Head lice are neither dangerous nor a sign of poor hygiene, and they do not spread any diseases. The main symptom of lice is itching.
People can treat a head lice infestation with over-the-counter (OTC) or prescription medication, which will kill the head lice.
Head lice have six legs and are usually grayish-white or tan. However, they can camouflage, so they may appear darker or lighter to match different hair colors.
Head lice have three stages in their lifecycle:
- eggs, which people often refer to as nits
- adult head lice
A nymph hatches from the egg and goes through several stages of growth before turning into an adult head louse. Nymphs look similar to adult head lice but are smaller, roughly the same size as a pinhead.
Adult head lice are about 2–3 millimeters (mm) in length, which is roughly the size of a sesame seed. Head lice crawl and cannot fly or jump.
People may need a magnifying glass to see head lice in detail.
Image credit: Pediculosis, 2007
Image credit: Kosta y Mumcuoglu, 2007
What do the eggs look like?
The eggs, or nits, are tiny ovals that stick to the hair shaft, measuring 0.8 mm by 0.3 mm.
Female head lice lay the eggs within 6 mm of the scalp. People will often find them behind the ears and on the back of the neck.
The term nits can also refer to the empty egg casings that remain in the hair once the nymph has hatched. These are easier to see, especially on darker hair, as they are lighter, usually white or yellow.
The most common symptom of head lice is an itchy head. The itchiness is the result of a local allergic reaction to the lice bites.
People with head lice may also notice the following symptoms:
- a tickling sensation on the head
- the feeling of something moving on the head or through the hair
- difficulty sleeping as head lice become more active in darkness
- sores on the head from scratching
It is possible to develop an infection in the sores from scratching the head. People will need to see their doctor if they get a scalp infection.
Conditions that look like lice
Other conditions or items in the hair may look similar to head lice. People can sometimes mistake hairspray droplets, scabs, or dirt for nits.
Some other issues that can resemble head lice include:
Hair casts are white, tube-like debris, and they surround the hair shaft. They are usually 2 to 8 mm in length. They are uncommon and often have an association with other skin conditions.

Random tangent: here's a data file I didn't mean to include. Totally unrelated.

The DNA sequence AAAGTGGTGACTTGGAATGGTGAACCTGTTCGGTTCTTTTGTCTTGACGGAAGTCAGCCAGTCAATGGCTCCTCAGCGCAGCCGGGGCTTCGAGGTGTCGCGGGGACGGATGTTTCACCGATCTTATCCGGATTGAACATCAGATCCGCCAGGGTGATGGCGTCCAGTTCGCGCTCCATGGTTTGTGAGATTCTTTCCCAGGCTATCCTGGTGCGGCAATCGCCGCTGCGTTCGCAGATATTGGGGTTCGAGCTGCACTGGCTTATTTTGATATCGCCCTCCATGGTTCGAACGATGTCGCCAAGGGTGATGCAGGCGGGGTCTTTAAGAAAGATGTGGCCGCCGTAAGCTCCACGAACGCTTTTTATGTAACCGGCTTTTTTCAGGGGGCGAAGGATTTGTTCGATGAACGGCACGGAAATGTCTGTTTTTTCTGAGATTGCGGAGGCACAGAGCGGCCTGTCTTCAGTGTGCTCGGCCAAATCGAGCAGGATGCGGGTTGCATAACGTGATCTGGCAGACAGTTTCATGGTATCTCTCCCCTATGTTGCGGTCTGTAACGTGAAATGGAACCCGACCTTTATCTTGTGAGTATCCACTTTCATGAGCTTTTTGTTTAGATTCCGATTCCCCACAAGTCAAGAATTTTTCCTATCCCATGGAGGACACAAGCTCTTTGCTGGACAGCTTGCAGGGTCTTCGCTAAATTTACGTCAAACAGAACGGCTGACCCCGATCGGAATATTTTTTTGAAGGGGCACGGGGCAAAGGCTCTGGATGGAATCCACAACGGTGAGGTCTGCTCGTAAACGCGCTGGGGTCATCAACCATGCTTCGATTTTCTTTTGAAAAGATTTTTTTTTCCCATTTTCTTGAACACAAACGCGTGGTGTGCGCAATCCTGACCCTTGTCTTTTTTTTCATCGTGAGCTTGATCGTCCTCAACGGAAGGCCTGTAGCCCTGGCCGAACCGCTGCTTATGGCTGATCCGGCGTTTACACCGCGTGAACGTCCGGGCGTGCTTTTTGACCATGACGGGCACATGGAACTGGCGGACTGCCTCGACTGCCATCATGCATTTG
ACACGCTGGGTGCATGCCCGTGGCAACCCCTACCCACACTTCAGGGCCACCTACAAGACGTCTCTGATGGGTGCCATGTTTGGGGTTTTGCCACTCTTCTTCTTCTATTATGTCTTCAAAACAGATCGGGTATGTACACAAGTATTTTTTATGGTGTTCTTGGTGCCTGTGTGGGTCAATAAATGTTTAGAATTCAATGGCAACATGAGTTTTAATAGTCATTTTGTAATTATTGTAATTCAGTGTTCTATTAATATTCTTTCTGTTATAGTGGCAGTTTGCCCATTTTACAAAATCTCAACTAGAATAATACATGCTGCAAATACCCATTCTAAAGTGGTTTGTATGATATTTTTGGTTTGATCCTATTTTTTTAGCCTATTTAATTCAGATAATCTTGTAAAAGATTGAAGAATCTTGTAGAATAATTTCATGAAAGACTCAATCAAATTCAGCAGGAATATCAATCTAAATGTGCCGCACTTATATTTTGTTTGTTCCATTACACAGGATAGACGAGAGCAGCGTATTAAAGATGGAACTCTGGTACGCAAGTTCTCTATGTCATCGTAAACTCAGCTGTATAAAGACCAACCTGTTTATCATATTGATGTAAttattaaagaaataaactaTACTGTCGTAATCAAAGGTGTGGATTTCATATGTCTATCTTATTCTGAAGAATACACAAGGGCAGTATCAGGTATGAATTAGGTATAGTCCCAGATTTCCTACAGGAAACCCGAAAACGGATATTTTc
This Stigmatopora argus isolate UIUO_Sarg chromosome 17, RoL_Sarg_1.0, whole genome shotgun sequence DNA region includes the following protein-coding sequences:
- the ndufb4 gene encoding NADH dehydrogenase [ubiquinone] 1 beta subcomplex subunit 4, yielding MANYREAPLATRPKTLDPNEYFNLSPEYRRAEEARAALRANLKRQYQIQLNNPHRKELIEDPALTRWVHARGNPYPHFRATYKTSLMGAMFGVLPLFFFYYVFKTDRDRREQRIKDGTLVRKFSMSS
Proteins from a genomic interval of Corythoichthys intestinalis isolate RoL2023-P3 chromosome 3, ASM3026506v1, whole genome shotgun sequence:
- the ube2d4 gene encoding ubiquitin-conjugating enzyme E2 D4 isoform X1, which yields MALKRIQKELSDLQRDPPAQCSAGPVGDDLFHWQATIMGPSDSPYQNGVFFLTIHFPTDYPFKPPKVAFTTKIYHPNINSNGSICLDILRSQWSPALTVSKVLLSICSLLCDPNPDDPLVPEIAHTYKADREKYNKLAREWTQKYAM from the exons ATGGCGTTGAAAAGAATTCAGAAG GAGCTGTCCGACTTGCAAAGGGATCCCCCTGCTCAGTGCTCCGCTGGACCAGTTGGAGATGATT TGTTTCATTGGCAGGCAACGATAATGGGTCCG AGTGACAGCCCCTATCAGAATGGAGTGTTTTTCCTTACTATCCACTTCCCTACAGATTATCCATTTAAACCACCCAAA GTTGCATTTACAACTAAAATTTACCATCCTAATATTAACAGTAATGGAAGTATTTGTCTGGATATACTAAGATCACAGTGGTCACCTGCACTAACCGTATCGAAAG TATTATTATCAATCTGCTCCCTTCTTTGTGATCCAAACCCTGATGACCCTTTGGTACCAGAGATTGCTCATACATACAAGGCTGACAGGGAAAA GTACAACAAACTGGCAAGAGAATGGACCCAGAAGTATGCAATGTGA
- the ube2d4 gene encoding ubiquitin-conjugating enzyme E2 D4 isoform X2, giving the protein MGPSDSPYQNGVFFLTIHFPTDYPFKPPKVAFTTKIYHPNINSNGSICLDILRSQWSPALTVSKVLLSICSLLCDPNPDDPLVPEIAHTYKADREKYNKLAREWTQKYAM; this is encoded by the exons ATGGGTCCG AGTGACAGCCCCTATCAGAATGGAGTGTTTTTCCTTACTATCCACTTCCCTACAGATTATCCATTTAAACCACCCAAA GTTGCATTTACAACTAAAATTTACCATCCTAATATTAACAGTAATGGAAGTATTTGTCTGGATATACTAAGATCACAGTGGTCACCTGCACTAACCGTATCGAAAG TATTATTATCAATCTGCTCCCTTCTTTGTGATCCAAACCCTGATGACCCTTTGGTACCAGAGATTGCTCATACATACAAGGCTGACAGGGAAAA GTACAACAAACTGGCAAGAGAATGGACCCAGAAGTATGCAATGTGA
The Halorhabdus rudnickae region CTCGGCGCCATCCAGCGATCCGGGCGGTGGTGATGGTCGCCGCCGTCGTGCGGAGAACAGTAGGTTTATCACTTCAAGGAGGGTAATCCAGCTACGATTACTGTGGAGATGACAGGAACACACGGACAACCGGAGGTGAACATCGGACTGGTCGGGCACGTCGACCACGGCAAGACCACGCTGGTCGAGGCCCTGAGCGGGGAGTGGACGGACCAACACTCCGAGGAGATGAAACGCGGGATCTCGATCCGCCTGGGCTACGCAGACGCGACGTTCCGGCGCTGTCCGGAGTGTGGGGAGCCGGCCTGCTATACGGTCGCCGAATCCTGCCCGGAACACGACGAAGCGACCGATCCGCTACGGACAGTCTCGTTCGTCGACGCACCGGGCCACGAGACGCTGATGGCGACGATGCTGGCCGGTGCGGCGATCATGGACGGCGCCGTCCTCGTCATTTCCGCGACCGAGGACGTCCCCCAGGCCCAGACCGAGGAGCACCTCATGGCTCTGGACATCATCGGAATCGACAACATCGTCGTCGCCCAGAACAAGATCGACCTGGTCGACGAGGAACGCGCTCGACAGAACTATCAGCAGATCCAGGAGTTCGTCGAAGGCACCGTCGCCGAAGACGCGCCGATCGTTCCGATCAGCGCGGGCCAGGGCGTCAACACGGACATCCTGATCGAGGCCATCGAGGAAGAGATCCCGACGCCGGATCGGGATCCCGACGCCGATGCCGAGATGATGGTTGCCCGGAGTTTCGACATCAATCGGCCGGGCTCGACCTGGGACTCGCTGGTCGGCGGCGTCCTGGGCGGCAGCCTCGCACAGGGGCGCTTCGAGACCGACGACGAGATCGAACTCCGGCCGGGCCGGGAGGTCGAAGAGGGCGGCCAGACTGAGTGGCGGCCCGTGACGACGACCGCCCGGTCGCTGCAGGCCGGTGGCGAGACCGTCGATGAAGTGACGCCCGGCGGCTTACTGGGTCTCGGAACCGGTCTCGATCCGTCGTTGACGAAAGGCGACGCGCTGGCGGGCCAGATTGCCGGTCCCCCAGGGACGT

Hair casts slide easily along the hair, whereas nits stick to it and are harder to remove. People may be able to remove hair casts with coal tar shampoo or a fine-toothed comb.
People with light-colored hair should be careful about using coal tar shampoo as it can discolor the hair.
Dandruff can look similar to head lice eggs and also causes the scalp to itch. Dandruff is a scalp condition in which dry skin comes away from the scalp in white flakes.
Dandruff lies on the scalp and comes away easily, whereas nits stick to the hair.
People can treat dandruff effectively using a dandruff shampoo. Dandruff shampoos are available in drug stores and online.
Mites are small insects that cause scabies by digging into the skin and irritating it, which makes the skin itchy. Scabies usually affects the fingers, ankles, or wrists rather than the head.
People who notice a rash and uneven red lines on the skin or scalp might have scabies and should see their doctor, who may prescribe a topical cream as treatment.
A person should consult a doctor if OTC treatments are not effective.
To treat a head lice infestation, people can use medicines called pediculicides, which kill head lice. Some treatments are not suitable for young children, so it is best to check with a doctor or pharmacist before using them.
People can apply OTC head lice treatment topically to the head. It is important to follow the instructions on the medicine, which may advise a person to:
- wash the hair and dry it with a towel to remove excess water
- use a nonconditioning shampoo, as conditioner can create a barrier between the hair and the treatment
- follow the instructions on how long to leave the treatment on the hair
- rinse the hair over a sink instead of in the bath or shower to stop the treatment causing any irritation to the rest of the skin
- use warm rather than hot water
The treatment may cause a mild burning or irritating feeling. Afterward, people should use a nit comb to remove any dead or live lice that remain as well as the eggs.
Both of these treatments only kill live head lice, not the unhatched eggs, so people may need to apply a second dose of treatment 9 to 10 days after the initial one.
If OTC solutions are not effective, people can see their doctor. They may need to use prescription medicine that contains:
- benzyl alcohol
People should follow their doctor's instructions when applying prescription head lice treatment, as misusing or overusing it may cause side effects.
Alongside treatments, people can take action to help limit lice and prevent a reinfestation, though treating all household members with active lice at the same time is usually sufficient. Some tips for prevention include:
- washing any items of clothing or bedding that people have used in the last couple of days in a hot wash above 128.3°F (53.5°C) to kill the lice
- vacuuming floors and furniture onto which people with head lice may shed hair
- avoiding sharing any hair accessories, clothing, or items that come in contact with the head of a person with lice
Head lice can only survive for up to 2 days away from the human head, so they will not last long in any surrounding areas.
Shampoos for head lice are available for purchase in drug stores, pharmacies, and online.
Head lice are harmless, but they are contagious. They can cause itching and irritation and can be a source of anxiety for some people.
People can use OTC medicines to treat head lice. If these are not effective, a doctor can recommend a prescription medicine instead.